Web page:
Start a practice of praying together and experience a new level of intimacy.
One of my favorite topics to speak about or to write about is encouraging couples to pray together. Because it’s one of my favorite topics, I have the conversation with enough people that I have seen a pattern emerge: couples often find the idea of praying together to be intimidating. And, because this was something that God convicted me of many years ago, I usually follow that up by asking them if they have sex. Some couples aren’t shy about answering that question, but others tend to look away and eventually answer, “Yeah, we do…”
That’s when I share what God convicted me about: That we often emphasize the wrong things about our spouses. We celebrate and enjoy each other’s bodies, while neglecting connecting on a spiritual level. And, because as Christians we believe that the spiritual is the eternal part of a person, we’re prioritizing the wrong thing!
Now, before I go on, I want to clarify a couple of things. First of all, I know I’m starting out this article by coming on a little strong. But, I think that sometimes that’s the easiest way to see something that needs to change. And secondly, I am not encouraging couples to de-emphasize sex; I’m just pointing out that many couples naturally value sex and the physical connection much more than they value prayer and the spiritual connection. I want to encourage couples to remain just as sexually active as they already are, but to increase the amount of time that they spend praying together!
For couples who are new to this idea, I want to share a few of the basics to starting a practice of praying together:
Remember that prayer is about connecting with God, and that He wants to hear from us.
I call on you, my God, for you will answer me; turn your ear to me and hear my prayer. (Psalm 17:6, NIV) May my prayer be set before you like incense; may the lifting up of my hands be like the evening sacrifice. (Psalm 141:2, NIV) And pray in the Spirit on all occasions with all kinds of prayers and requests. With this in mind, be alert and always keep on praying for all the Lord’s people. (Ephesians 6:18, NIV)
If you misspeak or don’t know what to say, you aren’t going to disappoint God. He isn’t expecting a “perfect” prayer, He’s looking for connection. If you feel uncomfortable praying out loud, you can start by being next to your spouse and each praying silently while you’re together.
Praying with your spouse may feel strange at first, because it’s so intimate.
It’s okay to admit faults and weaknesses and to ask God for help, even in front of your partner. Talking to God will inevitably remind us of His power, perfection, and awesomeness. That will often leave us feeling especially flawed in comparison, and that’s okay! It’s okay to confess your faults, flaws, doubts, and shortcomings to God, and it’s okay to do that in front of your spouse.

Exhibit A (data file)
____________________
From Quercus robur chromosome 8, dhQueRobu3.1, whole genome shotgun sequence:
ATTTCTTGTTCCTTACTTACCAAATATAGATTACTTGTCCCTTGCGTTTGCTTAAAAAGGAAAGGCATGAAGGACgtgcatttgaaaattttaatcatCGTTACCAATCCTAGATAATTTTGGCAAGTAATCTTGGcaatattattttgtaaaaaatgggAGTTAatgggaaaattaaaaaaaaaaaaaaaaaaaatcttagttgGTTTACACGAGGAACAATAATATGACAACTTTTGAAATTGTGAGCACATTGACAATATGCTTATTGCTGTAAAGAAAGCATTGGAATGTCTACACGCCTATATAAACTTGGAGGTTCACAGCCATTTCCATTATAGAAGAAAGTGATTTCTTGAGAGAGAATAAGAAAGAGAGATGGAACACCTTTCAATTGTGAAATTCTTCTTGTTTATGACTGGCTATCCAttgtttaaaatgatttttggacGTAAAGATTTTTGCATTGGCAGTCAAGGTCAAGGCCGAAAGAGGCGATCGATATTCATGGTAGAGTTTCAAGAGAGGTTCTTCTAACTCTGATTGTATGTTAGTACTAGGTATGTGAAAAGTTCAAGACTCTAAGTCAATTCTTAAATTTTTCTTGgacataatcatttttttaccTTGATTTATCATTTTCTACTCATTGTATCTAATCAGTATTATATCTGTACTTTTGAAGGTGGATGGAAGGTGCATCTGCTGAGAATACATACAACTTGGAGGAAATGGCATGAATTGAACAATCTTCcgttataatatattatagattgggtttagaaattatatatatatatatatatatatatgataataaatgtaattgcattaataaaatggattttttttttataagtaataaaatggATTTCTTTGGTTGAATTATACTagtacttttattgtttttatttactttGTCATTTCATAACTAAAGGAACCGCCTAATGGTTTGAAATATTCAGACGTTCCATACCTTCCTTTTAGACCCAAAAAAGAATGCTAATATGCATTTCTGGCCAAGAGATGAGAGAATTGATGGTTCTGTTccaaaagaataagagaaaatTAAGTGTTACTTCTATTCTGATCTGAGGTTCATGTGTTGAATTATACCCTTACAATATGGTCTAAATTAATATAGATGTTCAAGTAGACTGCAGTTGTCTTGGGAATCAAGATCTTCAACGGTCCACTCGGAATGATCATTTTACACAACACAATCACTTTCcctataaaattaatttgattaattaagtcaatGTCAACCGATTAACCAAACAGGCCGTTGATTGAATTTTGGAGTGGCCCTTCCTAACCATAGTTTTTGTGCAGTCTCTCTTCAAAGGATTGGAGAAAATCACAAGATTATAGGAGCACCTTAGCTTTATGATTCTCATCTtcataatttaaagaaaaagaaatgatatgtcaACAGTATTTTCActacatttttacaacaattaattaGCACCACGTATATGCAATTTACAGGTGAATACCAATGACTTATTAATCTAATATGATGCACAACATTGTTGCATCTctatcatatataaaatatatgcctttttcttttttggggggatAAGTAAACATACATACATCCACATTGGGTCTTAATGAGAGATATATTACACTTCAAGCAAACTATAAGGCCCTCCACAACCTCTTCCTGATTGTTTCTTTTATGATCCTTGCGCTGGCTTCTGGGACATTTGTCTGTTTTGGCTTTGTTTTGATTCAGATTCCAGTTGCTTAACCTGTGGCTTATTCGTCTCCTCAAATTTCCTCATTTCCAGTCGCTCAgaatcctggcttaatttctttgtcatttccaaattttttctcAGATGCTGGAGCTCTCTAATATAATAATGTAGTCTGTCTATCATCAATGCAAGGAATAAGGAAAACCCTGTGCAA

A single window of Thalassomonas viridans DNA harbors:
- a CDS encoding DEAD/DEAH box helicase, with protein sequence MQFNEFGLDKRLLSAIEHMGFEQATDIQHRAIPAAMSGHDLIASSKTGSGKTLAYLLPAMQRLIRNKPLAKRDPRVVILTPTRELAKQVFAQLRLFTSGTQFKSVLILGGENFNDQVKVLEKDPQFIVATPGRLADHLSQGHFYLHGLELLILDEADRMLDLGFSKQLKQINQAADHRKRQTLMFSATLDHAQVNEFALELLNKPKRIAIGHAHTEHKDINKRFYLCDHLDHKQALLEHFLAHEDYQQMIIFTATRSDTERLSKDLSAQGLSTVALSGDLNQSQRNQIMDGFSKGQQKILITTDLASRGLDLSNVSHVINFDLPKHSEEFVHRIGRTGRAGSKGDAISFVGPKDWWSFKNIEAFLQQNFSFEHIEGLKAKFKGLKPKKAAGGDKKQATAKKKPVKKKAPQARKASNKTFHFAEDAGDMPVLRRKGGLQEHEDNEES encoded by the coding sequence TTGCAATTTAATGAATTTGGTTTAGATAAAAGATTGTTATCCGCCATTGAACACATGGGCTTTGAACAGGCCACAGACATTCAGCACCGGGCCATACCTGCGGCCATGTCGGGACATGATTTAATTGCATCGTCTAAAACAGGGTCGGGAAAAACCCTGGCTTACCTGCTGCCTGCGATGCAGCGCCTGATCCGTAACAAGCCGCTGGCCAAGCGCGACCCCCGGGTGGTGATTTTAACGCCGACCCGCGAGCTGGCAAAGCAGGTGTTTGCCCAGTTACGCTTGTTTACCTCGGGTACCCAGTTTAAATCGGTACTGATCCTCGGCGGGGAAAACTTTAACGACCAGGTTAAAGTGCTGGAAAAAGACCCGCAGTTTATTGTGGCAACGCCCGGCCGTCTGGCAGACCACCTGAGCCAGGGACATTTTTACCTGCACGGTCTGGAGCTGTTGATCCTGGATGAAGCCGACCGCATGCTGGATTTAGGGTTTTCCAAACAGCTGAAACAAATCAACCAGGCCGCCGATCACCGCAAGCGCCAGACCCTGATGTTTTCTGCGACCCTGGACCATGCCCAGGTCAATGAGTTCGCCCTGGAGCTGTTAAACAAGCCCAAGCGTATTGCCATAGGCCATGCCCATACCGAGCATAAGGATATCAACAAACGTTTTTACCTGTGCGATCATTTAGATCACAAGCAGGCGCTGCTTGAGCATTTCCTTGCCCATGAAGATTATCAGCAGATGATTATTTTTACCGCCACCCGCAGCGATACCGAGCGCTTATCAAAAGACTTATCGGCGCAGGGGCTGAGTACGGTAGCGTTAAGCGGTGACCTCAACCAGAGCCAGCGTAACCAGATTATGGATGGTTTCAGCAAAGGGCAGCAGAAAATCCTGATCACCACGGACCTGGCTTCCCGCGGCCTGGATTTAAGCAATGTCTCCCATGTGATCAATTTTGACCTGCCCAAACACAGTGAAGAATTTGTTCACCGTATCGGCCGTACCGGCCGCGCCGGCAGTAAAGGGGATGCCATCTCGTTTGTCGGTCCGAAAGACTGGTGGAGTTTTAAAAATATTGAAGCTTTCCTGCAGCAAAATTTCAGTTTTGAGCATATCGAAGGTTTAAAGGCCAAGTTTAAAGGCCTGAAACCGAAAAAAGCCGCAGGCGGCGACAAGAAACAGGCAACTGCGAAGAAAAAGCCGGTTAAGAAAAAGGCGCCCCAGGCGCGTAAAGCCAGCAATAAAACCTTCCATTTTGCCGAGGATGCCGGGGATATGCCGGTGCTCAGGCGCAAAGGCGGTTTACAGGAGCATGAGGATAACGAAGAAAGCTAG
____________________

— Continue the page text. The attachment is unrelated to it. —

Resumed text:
Praying together will bring you closer than you are expecting.
As you pray together about the biggest and most important parts of your life, you will probably notice that some of the conflicts between you and your spouse start to feel more like the molehills they are, rather than the mountains they were seeming to be.
Praying lends itself to a “big picture” view, because connecting with God is the biggest-picture thing we could possibly do or imagine. So, it makes sense that some of the other things we were so hung up on will look small in comparison.
There isn’t one “right” way to pray together.
Prayer is about genuinely talking to God and taking time for that connection to Him. When and where you take this time is much less important than the fact that you do take the time. My wife, Jane, and I pray together before bed, and when I’m out of town for a speaking engagement, we pray with each other over the phone. Schedules change how it looks sometimes, but we do our best to make sure we do it every day.
Like anything that is a new habit, there will be times that you feel awkward or uncomfortable. There will be times where you wake up and realize you forgot to pray together the day before. There will be times you’re so tired at the end of the night that your prayer will be a couple of sentences. All of those things are normal, so don’t allow them to discourage you or keep you from sticking with this practice.
I can tell you from first-hand experience that my relationship with God has deepened and my relationship with Jane has deepened as a result of praying together over the years.
If you are ready to take the next step in your spiritual journey and in your marriage, I would encourage you to start this daily practice of praying together with your spouse. When you do, I trust that you’ll see why I’m such a big believer in the importance of couples praying together.
Dan Seaborn is the founder and president of Winning At Home, a marriage and family organization based in Zeeland, Michigan. His practical illustrations and memorable real-life examples teach others how to win at home. He and his wife, Jane, have four adult children and live in West Michigan.